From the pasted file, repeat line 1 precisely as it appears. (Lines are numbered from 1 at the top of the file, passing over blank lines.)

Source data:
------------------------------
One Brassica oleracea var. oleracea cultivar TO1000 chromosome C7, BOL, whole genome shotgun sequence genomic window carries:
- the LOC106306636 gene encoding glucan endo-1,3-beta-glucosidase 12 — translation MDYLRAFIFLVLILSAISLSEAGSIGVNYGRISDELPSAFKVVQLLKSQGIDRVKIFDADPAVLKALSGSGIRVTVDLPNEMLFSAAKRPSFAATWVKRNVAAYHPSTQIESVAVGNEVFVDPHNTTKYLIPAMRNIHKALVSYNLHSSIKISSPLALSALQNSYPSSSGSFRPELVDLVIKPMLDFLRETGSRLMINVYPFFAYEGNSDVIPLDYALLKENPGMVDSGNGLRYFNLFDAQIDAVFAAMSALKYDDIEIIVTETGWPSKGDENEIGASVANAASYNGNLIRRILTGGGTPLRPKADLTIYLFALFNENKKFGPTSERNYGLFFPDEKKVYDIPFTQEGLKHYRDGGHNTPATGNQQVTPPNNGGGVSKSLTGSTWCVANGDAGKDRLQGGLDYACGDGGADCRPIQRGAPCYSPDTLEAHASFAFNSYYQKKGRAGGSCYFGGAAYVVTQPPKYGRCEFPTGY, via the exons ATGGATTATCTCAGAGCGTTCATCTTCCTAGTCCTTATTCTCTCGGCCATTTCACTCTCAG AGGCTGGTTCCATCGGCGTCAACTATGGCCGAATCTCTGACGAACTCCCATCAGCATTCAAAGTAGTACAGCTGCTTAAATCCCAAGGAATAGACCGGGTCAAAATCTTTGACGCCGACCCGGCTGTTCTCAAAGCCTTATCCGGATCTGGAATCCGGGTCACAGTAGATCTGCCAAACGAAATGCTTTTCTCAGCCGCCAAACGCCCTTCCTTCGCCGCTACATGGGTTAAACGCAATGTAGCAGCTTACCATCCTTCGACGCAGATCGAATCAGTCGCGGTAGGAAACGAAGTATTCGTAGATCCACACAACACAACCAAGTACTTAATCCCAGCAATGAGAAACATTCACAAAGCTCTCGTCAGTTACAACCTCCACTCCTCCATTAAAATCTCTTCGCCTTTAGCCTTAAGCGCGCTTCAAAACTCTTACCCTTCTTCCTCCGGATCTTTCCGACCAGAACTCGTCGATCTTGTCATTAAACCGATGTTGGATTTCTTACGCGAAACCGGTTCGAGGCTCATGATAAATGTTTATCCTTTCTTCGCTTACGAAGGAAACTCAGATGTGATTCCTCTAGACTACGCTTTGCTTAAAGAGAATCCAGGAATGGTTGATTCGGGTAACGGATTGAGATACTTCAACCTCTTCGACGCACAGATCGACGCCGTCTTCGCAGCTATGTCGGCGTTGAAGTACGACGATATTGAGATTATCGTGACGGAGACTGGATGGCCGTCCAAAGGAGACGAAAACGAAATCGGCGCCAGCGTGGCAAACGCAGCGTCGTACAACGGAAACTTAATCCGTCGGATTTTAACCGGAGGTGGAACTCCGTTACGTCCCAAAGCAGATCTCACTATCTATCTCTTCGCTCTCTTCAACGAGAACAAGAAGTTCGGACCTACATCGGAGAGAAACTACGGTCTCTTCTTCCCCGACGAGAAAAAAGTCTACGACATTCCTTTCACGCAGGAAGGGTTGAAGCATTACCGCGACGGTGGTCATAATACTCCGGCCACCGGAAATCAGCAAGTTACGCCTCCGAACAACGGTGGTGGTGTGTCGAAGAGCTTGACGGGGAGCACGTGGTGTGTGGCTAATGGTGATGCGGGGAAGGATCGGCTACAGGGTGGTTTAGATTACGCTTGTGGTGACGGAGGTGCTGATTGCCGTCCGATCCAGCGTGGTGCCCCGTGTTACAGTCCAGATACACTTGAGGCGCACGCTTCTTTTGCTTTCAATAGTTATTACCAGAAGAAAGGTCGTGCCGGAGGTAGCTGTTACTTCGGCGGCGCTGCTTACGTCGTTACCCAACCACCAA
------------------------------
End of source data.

One Brassica oleracea var. oleracea cultivar TO1000 chromosome C7, BOL, whole genome shotgun sequence genomic window carries: